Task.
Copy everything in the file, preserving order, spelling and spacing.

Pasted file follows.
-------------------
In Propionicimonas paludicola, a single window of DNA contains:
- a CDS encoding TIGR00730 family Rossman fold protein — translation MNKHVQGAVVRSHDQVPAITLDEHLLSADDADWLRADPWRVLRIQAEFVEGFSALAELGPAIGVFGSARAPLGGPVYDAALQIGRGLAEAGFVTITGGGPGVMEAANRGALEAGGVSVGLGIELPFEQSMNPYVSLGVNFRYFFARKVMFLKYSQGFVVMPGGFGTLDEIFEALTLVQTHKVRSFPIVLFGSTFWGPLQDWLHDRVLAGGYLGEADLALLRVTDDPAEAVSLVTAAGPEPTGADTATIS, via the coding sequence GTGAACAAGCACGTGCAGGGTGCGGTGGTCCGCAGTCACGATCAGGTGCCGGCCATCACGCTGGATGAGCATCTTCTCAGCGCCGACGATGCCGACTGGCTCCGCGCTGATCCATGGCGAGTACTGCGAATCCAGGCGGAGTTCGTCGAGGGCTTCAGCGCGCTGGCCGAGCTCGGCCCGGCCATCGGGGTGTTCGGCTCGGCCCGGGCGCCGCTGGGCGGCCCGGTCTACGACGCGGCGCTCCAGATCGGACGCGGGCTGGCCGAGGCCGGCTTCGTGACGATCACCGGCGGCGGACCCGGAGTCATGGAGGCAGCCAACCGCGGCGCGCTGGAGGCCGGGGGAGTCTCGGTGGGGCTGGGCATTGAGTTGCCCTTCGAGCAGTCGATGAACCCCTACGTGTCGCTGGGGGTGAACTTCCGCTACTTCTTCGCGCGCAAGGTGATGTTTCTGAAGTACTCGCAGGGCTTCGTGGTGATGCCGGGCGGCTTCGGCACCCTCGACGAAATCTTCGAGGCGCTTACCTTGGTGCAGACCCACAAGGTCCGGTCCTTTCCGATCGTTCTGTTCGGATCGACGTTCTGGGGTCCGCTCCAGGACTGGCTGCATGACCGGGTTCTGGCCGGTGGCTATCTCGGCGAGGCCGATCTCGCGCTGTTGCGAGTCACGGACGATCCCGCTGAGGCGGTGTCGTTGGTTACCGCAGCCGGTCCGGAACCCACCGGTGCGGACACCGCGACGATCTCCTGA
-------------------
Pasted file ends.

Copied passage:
In Propionicimonas paludicola, a single window of DNA contains:
- a CDS encoding TIGR00730 family Rossman fold protein — translation MNKHVQGAVVRSHDQVPAITLDEHLLSADDADWLRADPWRVLRIQAEFVEGFSALAELGPAIGVFGSARAPLGGPVYDAALQIGRGLAEAGFVTITGGGPGVMEAANRGALEAGGVSVGLGIELPFEQSMNPYVSLGVNFRYFFARKVMFLKYSQGFVVMPGGFGTLDEIFEALTLVQTHKVRSFPIVLFGSTFWGPLQDWLHDRVLAGGYLGEADLALLRVTDDPAEAVSLVTAAGPEPTGADTATIS, via the coding sequence GTGAACAAGCACGTGCAGGGTGCGGTGGTCCGCAGTCACGATCAGGTGCCGGCCATCACGCTGGATGAGCATCTTCTCAGCGCCGACGATGCCGACTGGCTCCGCGCTGATCCATGGCGAGTACTGCGAATCCAGGCGGAGTTCGTCGAGGGCTTCAGCGCGCTGGCCGAGCTCGGCCCGGCCATCGGGGTGTTCGGCTCGGCCCGGGCGCCGCTGGGCGGCCCGGTCTACGACGCGGCGCTCCAGATCGGACGCGGGCTGGCCGAGGCCGGCTTCGTGACGATCACCGGCGGCGGACCCGGAGTCATGGAGGCAGCCAACCGCGGCGCGCTGGAGGCCGGGGGAGTCTCGGTGGGGCTGGGCATTGAGTTGCCCTTCGAGCAGTCGATGAACCCCTACGTGTCGCTGGGGGTGAACTTCCGCTACTTCTTCGCGCGCAAGGTGATGTTTCTGAAGTACTCGCAGGGCTTCGTGGTGATGCCGGGCGGCTTCGGCACCCTCGACGAAATCTTCGAGGCGCTTACCTTGGTGCAGACCCACAAGGTCCGGTCCTTTCCGATCGTTCTGTTCGGATCGACGTTCTGGGGTCCGCTCCAGGACTGGCTGCATGACCGGGTTCTGGCCGGTGGCTATCTCGGCGAGGCCGATCTCGCGCTGTTGCGAGTCACGGACGATCCCGCTGAGGCGGTGTCGTTGGTTACCGCAGCCGGTCCGGAACCCACCGGTGCGGACACCGCGACGATCTCCTGA